CalOptima Reaches Community With Vaccines and Resources
By Dianne Anderson
Now that half of all Americans have figured out that the COVID-19 vaccine is not so scary after all, some health systems are stepping up the pace by doing whatever it takes to get the community in for the shot.
For CalOptima, that means up to $50 in gift cards for their members willing to roll up their sleeves twice.
As part of their motivation strategy to deal with vaccine hesitancy, the CalOptima board approved over $36 million to pay for their $25 gift cards per vaccination, called member health rewards.
“It was such a high priority for us. We provide incentives based on data from the state, and there is a slight lag in getting the gift cards out,” said Marie Jeannis, Executive Director of Quality & Population Health Management at CalOptima.
She is encouraging all their members to come out and bring their family to access services at upcoming clinics, with a one stop shop to access other vital services countywide. On May 15 and 22, and again on June 5 and 12, members will link up with many social services, including CalFresh, 211OC, and opportunities for counseling.
CalOptima is Orange County’s Medi-Cal provider, serving over 750,000 low-income members.
Jeannis, who is also a nurse, said their primary outreach goal is raising awareness and improve member engagement through direct phone calls and reaching their most vulnerable seniors, age 65 and older.
As of May 4, she said they had vaccinated 198,000 members ages 16 and older of their 576,000 eligible members. So far, about 34% of total eligible members have been vaccinated.
They are continuing to combat vaccine hesitancy.
“To me, I would like to see a higher percentage of all our population, all of our California members, but 34% is a pretty good number. We are working to improve that number on a daily basis,” she said.
The goal is to protect the most vulnerable, especially those with chronic conditions.
“The CDC came out with recommendations for those with chronic conditions, people of color, those of our members of color have higher hospitalizations, and our members who are experiencing homelessness. We definitely see the categories of the most vulnerable here at CalOptima,” she said.
The vaccine was released to age 16 and above starting April 15. Their members 65 and older accessed the earlier tier and are now vaccinated at about 63%. As vaccines open up more broad scale, they hope to reach all their members with increased vaccinations.
In March, CalOptima PACE Center (Program of All-Inclusive Care for the Elderly) in Garden Grove held vaccine clinics, and those with chronic medical conditions were able to receive comprehensive care.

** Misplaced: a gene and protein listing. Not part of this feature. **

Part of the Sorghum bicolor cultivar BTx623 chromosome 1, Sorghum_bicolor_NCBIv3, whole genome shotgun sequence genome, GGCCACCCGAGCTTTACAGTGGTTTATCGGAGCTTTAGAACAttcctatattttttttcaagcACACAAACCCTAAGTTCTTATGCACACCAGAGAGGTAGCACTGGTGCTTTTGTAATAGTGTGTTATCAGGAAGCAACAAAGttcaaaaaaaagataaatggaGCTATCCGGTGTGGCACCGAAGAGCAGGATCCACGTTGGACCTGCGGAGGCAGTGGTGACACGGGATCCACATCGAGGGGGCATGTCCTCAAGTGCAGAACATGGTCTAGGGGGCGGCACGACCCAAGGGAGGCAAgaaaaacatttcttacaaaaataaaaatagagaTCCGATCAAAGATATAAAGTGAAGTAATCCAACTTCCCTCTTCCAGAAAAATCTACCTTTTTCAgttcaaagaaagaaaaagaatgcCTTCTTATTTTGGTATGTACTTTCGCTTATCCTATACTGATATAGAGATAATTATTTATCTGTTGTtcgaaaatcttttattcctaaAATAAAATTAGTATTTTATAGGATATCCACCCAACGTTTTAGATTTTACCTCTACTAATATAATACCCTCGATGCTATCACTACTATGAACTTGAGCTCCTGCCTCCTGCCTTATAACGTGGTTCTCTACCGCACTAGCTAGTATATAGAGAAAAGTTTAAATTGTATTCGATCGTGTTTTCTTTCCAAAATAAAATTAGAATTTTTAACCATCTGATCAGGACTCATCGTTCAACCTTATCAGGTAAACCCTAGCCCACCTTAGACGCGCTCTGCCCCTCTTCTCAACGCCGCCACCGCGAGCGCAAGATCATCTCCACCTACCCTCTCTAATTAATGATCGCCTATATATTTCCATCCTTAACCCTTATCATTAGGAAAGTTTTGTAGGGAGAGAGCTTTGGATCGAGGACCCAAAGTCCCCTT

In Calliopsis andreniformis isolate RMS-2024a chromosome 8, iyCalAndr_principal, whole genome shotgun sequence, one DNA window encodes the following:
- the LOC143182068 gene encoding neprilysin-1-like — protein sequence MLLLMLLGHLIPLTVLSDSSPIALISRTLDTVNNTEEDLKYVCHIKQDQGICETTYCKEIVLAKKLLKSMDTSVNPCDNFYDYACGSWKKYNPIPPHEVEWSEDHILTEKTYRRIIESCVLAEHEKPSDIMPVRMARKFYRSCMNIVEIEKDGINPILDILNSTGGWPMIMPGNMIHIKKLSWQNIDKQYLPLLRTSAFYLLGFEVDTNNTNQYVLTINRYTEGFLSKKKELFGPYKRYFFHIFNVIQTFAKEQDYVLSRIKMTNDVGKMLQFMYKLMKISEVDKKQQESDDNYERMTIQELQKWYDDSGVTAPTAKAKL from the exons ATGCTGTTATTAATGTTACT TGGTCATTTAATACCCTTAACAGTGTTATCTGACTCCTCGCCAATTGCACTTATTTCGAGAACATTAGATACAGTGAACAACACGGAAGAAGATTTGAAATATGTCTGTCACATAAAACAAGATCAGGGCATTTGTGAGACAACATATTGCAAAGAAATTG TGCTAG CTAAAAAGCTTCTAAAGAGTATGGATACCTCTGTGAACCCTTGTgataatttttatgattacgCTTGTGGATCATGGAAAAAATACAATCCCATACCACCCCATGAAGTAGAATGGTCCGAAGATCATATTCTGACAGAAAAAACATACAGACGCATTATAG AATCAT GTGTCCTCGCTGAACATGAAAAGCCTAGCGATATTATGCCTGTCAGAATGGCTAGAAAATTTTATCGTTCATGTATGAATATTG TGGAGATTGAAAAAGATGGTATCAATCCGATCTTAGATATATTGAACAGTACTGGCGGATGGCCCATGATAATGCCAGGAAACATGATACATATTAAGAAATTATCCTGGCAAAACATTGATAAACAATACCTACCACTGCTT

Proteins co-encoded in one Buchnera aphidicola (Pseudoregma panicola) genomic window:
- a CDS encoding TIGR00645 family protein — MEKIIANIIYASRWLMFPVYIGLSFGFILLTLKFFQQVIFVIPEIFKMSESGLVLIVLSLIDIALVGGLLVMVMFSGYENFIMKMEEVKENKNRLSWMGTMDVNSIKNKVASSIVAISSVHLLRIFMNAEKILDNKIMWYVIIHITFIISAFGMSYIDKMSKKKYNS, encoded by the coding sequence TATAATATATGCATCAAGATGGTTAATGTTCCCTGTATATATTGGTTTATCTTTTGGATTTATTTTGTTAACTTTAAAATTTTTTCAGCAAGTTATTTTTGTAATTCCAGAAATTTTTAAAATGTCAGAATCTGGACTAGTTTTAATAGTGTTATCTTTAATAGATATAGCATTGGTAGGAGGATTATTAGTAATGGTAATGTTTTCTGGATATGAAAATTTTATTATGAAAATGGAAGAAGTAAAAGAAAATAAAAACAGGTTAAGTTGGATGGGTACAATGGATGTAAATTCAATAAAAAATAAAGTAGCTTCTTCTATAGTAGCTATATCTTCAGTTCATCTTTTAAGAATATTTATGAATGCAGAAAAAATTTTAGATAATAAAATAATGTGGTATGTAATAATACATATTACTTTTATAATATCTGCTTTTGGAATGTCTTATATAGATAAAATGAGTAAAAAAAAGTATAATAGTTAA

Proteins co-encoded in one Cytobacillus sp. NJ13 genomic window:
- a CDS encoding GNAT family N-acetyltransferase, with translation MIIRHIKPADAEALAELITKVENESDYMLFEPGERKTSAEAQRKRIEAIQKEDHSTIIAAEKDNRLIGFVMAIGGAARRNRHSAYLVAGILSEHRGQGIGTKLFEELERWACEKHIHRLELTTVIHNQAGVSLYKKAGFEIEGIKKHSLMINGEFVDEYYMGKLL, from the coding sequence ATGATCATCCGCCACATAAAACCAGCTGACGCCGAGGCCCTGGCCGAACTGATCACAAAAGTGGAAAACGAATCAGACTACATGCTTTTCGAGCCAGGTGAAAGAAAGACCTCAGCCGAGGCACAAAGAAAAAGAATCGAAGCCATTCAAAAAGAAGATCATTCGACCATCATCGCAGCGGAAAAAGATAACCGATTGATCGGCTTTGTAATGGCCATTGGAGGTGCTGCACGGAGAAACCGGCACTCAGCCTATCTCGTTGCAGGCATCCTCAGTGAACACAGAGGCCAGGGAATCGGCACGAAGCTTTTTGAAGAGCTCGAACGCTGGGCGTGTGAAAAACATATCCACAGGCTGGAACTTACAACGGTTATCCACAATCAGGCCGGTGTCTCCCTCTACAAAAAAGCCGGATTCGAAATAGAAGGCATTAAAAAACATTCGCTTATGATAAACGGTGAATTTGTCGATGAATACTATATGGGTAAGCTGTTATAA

From the start, Jeannis said that getting resources to the homeless has been their priority.
“Our interventions include collaborating with our community clinics, which work directly with the shelters. They were able to vaccinate everyone at the shelters, we collaborate closely and were able to motivate the homeless,” Jeannis said.
Through an extensive awareness campaign, they are hitting the billboards, print media, and in homeless shelters. They connect with community members through social media, emails and texting.
“Our message is first vaccinate to protect yourself, vaccinate to protect your family members and vaccinate to protect your community so we can get back to a safe and normal life,” she said.
CalOptima has also engaged community leaders to create messenger videos on YouTube, including a plea for the community to get vaccinated with Pastor Ivan Pitts from Second Baptist Church of Santa Ana.
In a recent statement of solidarity, Black pastors including Pastor Pitts, Friendship Baptist Church, New Hope Presbyterian Church, Johnson Chapel AME Church and Christ Our Redeemer AME Church all stressed that more effort is needed to reach the vulnerable Black community.
Their letter stated that as of February, one in 645 Black Americans had died from COVID-19, according to APM Research Labs, with Blacks representing the second highest death rate, surpassed only by Indigenous Americans.
The pastors said the churches are united to help bring healthy equity and justice to the Black community.
“Now that COVID-19 vaccines are becoming more available we must address two issues: hesitancy and accessibility. We are united in boldly facing these issues by facilitating crucial conversations about vaccine safety and by partnering with each other and with health care organizations to increase access to the vaccine,” they said.